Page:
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Plant protein could cut risk of early death

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A study by researchers in the US and Italy has shown that swapping animal protein in favour of plant protein can increase life expectancy.

The research, published in JAMA Internal Medicine, set out to examine if animal and plant proteins were linked to risk of mortality. The scientists analyzed two cohort studies – the Nurses’ Health Study and the Health Professionals Follow-up Study – comprising over 130,000 people who were followed for 36 years.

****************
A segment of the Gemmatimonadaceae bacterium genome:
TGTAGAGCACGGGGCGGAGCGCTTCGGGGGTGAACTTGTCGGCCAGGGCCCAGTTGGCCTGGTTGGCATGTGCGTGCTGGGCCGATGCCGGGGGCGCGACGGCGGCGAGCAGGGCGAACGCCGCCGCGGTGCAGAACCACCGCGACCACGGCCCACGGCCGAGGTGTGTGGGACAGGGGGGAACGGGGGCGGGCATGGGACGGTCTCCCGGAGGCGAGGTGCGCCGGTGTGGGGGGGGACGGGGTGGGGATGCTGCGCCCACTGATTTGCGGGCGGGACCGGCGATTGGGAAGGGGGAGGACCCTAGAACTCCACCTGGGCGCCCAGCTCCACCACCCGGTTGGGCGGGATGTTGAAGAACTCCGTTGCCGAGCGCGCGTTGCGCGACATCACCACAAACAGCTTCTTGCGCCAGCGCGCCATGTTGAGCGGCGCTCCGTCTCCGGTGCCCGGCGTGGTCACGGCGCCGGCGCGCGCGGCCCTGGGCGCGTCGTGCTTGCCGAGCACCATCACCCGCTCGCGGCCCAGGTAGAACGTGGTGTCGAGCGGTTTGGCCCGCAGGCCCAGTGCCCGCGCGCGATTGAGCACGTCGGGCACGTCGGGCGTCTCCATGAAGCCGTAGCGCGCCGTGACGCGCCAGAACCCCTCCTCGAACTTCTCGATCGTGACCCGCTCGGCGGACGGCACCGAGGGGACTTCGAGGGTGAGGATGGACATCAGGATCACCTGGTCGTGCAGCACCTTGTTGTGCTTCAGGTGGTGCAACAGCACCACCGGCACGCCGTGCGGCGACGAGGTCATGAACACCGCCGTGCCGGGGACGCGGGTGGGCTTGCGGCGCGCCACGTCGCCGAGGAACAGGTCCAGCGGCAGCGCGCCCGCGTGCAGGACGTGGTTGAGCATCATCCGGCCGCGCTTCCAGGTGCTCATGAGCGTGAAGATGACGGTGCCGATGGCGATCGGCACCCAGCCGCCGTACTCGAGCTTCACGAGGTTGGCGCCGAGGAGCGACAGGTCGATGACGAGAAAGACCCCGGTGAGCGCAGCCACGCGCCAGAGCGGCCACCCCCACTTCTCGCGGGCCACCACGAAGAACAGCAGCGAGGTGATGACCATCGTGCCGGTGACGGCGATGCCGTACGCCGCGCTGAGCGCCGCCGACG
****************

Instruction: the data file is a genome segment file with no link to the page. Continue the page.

The study found that swapping 15-19g of animal protein (equivalent to a sausage) for plant protein such as nuts, legumes or pulses significantly reduced the chance of early mortality.

A 10% higher intake of meat was linked to a 2% higher death rate and 8% higher risk of death from heart-related disease.

The researchers concluded: “High animal protein intake was positively associated with mortality and high plant protein intake was inversely associated with mortality, especially among individuals with at least one lifestyle risk factor. Substitution of plant protein for animal protein, especially that from processed red meat, was associated with lower mortality, suggesting the importance of protein source.”

The research can be accessed here.

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